<quoted text>
On the contrary, it is correct science to teach that homo sapiens is a member of the family of ape species. It is just the truth and just reality.
Public school science teachers have a duty not to bring up the subject of the Bible in science classes. Now, if an aggressive, annoying little Jesus Freak teenager wants to continually divert the discussion to Bible creationism, the teacher may have to skirt around the edges of this subject and, in fact, inadvertently make some comments about the Bible. It is, of course, the fault of the annoying little kid (and the parents and pastors and Bible teachers behind him who have put him up to it).
<quoted text>
Wrong. Study up on past court decisions and you will see how wrong you are.
Exactly.

But to add, what if -- instead of a Public School science teacher who happens to be CHRISTIAN that wanted to teach his/her own philosophy -- this teacher happened to be a Muslim, or (GASP) a SATAN WORSHIPER teach their own version of Creation?

You would see Via, and all those "teach the controversy" advocates knocking each other down to get to the Supreme Court!

It would be like watching an old 'Keystone Kops' movie!

Hilarious!
Gillette

Fairfield, IA

#10 Apr 29, 2013
Kong_ wrote:
<quoted text>
Exactly.
But to add, what if -- instead of a Public School science teacher who happens to be CHRISTIAN that wanted to teach his/her own philosophy -- this teacher happened to be a Muslim, or (GASP) a SATAN WORSHIPER teach their own version of Creation?
You would see Via, and all those "teach the controversy" advocates knocking each other down to get to the Supreme Court!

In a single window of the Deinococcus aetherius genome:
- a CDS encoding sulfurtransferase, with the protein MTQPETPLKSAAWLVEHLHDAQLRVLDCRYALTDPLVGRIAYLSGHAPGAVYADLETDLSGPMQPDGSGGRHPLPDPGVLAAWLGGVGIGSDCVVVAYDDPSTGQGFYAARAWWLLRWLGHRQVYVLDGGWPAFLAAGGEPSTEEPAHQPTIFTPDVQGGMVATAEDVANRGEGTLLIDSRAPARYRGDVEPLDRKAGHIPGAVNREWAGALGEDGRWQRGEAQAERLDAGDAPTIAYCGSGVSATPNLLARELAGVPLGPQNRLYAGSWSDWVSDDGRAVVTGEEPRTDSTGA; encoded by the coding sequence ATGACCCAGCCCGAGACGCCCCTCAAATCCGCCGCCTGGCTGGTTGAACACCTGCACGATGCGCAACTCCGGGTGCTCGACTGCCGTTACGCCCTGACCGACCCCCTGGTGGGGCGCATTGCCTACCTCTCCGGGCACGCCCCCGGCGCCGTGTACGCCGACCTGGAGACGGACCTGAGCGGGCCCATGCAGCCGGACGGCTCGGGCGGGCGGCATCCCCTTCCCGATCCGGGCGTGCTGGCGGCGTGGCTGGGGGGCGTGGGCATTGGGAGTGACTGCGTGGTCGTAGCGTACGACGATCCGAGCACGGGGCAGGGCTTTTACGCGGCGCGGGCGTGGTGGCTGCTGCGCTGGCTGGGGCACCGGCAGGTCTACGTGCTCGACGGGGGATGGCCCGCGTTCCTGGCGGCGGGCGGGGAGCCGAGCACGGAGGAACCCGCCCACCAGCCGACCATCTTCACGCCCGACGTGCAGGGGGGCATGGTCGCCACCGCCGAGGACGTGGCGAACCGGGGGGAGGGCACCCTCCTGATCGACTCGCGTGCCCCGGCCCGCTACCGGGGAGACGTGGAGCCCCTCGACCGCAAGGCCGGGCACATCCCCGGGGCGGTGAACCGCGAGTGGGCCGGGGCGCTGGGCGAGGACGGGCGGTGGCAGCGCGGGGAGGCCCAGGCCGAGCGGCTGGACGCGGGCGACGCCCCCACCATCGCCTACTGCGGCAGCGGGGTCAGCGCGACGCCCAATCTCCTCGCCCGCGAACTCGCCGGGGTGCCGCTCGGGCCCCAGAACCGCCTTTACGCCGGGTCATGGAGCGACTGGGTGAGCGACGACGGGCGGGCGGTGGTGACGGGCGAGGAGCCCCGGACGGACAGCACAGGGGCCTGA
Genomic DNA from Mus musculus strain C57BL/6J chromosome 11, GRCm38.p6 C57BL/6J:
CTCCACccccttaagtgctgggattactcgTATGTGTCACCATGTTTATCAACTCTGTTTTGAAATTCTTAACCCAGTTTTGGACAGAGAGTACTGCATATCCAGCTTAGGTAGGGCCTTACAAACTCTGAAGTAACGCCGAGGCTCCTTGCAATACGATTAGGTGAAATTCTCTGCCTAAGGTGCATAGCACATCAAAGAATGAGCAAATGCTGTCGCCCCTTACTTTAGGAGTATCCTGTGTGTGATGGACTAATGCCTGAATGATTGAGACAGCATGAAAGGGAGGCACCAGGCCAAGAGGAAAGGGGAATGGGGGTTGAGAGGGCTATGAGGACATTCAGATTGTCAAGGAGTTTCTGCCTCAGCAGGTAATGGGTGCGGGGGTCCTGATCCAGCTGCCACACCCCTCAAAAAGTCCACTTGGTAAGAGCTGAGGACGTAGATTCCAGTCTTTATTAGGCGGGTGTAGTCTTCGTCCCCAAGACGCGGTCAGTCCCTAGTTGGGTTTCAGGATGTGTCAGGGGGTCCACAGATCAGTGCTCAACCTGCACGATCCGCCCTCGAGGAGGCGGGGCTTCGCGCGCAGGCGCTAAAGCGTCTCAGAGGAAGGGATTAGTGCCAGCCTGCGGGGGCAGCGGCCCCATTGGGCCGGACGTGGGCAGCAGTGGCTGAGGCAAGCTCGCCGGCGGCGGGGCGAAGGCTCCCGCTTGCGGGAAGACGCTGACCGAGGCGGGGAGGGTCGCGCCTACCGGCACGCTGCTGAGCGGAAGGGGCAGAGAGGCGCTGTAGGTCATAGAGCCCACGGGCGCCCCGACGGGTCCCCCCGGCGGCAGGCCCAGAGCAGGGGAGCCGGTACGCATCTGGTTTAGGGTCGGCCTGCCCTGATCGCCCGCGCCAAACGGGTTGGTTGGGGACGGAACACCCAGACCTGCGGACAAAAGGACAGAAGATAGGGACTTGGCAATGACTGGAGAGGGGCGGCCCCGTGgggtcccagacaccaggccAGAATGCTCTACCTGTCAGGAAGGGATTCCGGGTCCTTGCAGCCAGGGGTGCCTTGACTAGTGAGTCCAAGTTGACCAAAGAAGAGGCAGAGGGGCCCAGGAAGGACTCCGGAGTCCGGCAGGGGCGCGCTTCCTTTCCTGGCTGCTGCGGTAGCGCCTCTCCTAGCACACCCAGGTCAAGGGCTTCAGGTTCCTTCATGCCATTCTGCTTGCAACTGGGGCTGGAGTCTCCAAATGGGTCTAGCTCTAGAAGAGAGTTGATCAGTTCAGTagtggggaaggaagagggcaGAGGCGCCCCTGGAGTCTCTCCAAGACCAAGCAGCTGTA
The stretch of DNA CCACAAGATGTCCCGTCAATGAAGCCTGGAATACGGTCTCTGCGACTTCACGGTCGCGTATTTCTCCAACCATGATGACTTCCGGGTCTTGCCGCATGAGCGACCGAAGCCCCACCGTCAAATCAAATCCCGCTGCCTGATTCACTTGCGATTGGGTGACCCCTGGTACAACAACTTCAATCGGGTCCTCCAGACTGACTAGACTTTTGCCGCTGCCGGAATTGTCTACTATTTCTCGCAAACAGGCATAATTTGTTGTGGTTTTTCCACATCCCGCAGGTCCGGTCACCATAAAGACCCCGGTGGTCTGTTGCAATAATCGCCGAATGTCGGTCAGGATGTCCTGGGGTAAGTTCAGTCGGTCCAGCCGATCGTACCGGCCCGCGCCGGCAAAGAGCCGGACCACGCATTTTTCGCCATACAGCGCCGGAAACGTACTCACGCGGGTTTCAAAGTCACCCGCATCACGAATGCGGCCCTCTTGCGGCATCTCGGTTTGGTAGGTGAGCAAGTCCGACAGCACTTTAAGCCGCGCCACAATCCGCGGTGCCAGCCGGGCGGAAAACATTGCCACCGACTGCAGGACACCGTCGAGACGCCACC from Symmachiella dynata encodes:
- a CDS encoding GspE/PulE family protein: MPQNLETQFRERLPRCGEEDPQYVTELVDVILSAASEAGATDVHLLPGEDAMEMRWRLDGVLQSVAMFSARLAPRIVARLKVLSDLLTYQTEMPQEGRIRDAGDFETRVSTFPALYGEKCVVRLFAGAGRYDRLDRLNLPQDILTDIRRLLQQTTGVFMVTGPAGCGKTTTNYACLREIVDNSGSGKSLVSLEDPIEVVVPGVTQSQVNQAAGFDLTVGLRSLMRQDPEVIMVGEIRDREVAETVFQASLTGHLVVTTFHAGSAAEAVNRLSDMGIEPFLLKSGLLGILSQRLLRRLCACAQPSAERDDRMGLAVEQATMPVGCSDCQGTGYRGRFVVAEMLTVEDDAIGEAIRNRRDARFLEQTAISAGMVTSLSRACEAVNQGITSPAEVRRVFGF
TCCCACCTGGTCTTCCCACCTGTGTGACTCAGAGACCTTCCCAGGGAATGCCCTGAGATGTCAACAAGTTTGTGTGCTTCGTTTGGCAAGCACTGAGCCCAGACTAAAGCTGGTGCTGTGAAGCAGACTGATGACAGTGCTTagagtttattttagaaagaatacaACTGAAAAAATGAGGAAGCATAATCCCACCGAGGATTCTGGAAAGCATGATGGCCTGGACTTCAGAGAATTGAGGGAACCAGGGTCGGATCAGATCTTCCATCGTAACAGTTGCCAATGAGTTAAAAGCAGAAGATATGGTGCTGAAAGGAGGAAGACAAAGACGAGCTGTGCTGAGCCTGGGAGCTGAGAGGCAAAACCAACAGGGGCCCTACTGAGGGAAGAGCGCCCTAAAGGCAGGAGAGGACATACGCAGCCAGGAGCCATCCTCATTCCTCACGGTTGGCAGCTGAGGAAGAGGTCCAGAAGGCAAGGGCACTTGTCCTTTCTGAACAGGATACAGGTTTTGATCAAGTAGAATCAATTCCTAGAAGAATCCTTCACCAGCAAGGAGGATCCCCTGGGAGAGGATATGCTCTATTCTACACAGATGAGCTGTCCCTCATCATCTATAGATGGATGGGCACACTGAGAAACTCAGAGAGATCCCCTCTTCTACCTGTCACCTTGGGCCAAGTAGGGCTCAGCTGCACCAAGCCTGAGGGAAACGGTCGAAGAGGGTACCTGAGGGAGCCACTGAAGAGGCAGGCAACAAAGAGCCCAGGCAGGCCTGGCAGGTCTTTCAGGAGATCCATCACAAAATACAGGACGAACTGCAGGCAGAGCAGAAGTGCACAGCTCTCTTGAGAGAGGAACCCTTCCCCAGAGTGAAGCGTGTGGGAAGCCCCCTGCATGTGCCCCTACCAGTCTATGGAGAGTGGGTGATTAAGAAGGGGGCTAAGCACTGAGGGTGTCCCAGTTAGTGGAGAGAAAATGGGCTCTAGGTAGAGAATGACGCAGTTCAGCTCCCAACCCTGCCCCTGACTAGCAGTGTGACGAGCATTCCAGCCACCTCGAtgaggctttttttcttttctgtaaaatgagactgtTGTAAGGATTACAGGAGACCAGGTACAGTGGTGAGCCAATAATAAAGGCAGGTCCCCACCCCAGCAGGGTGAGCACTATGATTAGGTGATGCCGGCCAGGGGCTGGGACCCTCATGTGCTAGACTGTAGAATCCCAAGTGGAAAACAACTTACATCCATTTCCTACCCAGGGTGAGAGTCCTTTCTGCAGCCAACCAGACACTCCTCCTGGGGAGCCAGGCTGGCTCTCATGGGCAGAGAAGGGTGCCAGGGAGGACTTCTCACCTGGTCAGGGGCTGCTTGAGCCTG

It would be like watching an old 'Keystone Kops' movie!
Hilarious!
Yes, there is a city in Michigan where a lot of Arab immigrants have settled. There are multiple mosques and the call to prayer can occasionally be heard in public, like church bells in other towns.

What if THOSE parents decided to teach some form of Muslim religion in the public schools -- either in science classes or elsewhere? After all, they are in the majority, right? Majority rules, right? I wonder what our CHristian friends who live there would do and how they would feel.

“Nihil curo de ista tua stulta ”

Since: May 08

Orlando

#11 Apr 29, 2013
Gillette wrote:
<quoted text>
Yes, there is a city in Michigan where a lot of Arab immigrants have settled. There are multiple mosques and the call to prayer can occasionally be heard in public, like church bells in other towns.
What if THOSE parents decided to teach some form of Muslim religion in the public schools -- either in science classes or elsewhere? After all, they are in the majority, right? Majority rules, right? I wonder what our CHristian friends who live there would do and how they would feel.
Not too far from where I live (Orlando, Fl) is a community called Cassadaga. It bills itself as the "Psychic Capital of the World".

In other words: WITCHES!

http://en.wikipedia.org/wiki/Cassadaga,_Flori...